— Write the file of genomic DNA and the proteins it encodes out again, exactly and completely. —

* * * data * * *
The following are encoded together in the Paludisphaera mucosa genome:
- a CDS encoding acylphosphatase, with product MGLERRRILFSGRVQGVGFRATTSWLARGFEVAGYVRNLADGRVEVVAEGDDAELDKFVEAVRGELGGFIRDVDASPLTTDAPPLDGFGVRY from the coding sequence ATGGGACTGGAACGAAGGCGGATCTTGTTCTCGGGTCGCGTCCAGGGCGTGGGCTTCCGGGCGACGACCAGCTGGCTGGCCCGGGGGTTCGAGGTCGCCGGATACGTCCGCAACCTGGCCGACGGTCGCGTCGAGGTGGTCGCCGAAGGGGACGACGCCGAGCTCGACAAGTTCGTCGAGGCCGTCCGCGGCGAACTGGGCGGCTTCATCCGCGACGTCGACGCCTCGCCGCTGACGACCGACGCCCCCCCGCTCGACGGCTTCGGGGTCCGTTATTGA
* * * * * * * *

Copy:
The following are encoded together in the Paludisphaera mucosa genome:
- a CDS encoding acylphosphatase, with product MGLERRRILFSGRVQGVGFRATTSWLARGFEVAGYVRNLADGRVEVVAEGDDAELDKFVEAVRGELGGFIRDVDASPLTTDAPPLDGFGVRY from the coding sequence ATGGGACTGGAACGAAGGCGGATCTTGTTCTCGGGTCGCGTCCAGGGCGTGGGCTTCCGGGCGACGACCAGCTGGCTGGCCCGGGGGTTCGAGGTCGCCGGATACGTCCGCAACCTGGCCGACGGTCGCGTCGAGGTGGTCGCCGAAGGGGACGACGCCGAGCTCGACAAGTTCGTCGAGGCCGTCCGCGGCGAACTGGGCGGCTTCATCCGCGACGTCGACGCCTCGCCGCTGACGACCGACGCCCCCCCGCTCGACGGCTTCGGGGTCCGTTATTGA